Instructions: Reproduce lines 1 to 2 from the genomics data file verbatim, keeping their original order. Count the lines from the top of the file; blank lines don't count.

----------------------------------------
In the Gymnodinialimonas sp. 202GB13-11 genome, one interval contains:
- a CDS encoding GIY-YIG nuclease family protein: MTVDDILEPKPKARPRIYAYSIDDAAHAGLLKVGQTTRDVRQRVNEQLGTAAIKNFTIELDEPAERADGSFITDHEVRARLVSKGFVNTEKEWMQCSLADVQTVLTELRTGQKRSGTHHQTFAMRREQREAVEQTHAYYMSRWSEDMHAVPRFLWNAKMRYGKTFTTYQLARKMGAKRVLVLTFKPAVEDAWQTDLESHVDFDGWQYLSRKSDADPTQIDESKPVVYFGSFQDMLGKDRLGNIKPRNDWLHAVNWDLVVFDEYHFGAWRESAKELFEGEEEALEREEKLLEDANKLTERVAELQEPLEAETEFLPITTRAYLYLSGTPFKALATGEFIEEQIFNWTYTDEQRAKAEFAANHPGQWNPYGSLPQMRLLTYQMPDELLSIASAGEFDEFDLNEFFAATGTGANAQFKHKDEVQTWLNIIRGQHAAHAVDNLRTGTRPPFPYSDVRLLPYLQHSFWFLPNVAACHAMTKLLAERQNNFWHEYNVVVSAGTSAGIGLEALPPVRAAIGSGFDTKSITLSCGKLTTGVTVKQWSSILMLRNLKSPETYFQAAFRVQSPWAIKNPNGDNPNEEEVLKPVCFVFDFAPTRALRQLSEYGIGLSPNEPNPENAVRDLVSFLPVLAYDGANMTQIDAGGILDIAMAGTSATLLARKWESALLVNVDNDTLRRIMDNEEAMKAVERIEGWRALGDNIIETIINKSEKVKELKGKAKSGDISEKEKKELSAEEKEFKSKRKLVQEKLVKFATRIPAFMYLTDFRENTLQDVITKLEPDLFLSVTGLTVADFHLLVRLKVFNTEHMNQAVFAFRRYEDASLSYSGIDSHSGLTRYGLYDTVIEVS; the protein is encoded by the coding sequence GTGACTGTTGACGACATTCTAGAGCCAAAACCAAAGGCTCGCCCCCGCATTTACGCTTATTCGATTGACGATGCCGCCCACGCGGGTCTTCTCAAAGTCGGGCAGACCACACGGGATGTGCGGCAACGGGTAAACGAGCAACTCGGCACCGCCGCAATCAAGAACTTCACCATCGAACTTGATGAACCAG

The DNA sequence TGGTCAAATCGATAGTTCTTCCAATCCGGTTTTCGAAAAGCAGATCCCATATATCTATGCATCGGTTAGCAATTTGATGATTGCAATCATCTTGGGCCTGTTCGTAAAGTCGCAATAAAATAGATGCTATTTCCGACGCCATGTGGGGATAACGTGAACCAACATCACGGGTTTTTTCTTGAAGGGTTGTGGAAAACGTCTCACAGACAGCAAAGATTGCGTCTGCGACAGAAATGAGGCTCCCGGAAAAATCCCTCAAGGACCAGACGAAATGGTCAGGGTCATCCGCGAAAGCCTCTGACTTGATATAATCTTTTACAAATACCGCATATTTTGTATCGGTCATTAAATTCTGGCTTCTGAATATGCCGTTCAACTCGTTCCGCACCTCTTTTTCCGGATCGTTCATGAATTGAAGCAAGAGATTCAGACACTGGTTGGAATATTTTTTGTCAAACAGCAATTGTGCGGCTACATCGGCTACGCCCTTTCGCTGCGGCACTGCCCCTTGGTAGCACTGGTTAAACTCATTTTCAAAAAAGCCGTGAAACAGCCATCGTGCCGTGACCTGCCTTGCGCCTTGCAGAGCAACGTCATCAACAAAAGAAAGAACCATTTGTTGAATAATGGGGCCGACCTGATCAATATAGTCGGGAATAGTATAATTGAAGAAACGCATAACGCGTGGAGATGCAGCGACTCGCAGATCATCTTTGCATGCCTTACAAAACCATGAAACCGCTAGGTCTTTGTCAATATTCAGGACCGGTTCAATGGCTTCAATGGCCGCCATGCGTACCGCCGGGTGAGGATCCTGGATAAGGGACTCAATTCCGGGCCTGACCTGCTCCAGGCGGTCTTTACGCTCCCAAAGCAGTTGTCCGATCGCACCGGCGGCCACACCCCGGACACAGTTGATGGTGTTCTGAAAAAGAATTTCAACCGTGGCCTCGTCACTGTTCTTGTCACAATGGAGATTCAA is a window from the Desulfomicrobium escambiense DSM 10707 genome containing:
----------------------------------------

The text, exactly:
In the Gymnodinialimonas sp. 202GB13-11 genome, one interval contains:
- a CDS encoding GIY-YIG nuclease family protein: MTVDDILEPKPKARPRIYAYSIDDAAHAGLLKVGQTTRDVRQRVNEQLGTAAIKNFTIELDEPAERADGSFITDHEVRARLVSKGFVNTEKEWMQCSLADVQTVLTELRTGQKRSGTHHQTFAMRREQREAVEQTHAYYMSRWSEDMHAVPRFLWNAKMRYGKTFTTYQLARKMGAKRVLVLTFKPAVEDAWQTDLESHVDFDGWQYLSRKSDADPTQIDESKPVVYFGSFQDMLGKDRLGNIKPRNDWLHAVNWDLVVFDEYHFGAWRESAKELFEGEEEALEREEKLLEDANKLTERVAELQEPLEAETEFLPITTRAYLYLSGTPFKALATGEFIEEQIFNWTYTDEQRAKAEFAANHPGQWNPYGSLPQMRLLTYQMPDELLSIASAGEFDEFDLNEFFAATGTGANAQFKHKDEVQTWLNIIRGQHAAHAVDNLRTGTRPPFPYSDVRLLPYLQHSFWFLPNVAACHAMTKLLAERQNNFWHEYNVVVSAGTSAGIGLEALPPVRAAIGSGFDTKSITLSCGKLTTGVTVKQWSSILMLRNLKSPETYFQAAFRVQSPWAIKNPNGDNPNEEEVLKPVCFVFDFAPTRALRQLSEYGIGLSPNEPNPENAVRDLVSFLPVLAYDGANMTQIDAGGILDIAMAGTSATLLARKWESALLVNVDNDTLRRIMDNEEAMKAVERIEGWRALGDNIIETIINKSEKVKELKGKAKSGDISEKEKKELSAEEKEFKSKRKLVQEKLVKFATRIPAFMYLTDFRENTLQDVITKLEPDLFLSVTGLTVADFHLLVRLKVFNTEHMNQAVFAFRRYEDASLSYSGIDSHSGLTRYGLYDTVIEVS; the protein is encoded by the coding sequence GTGACTGTTGACGACATTCTAGAGCCAAAACCAAAGGCTCGCCCCCGCATTTACGCTTATTCGATTGACGATGCCGCCCACGCGGGTCTTCTCAAAGTCGGGCAGACCACACGGGATGTGCGGCAACGGGTAAACGAGCAACTCGGCACCGCCGCAATCAAGAACTTCACCATCGAACTTGATGAACCAG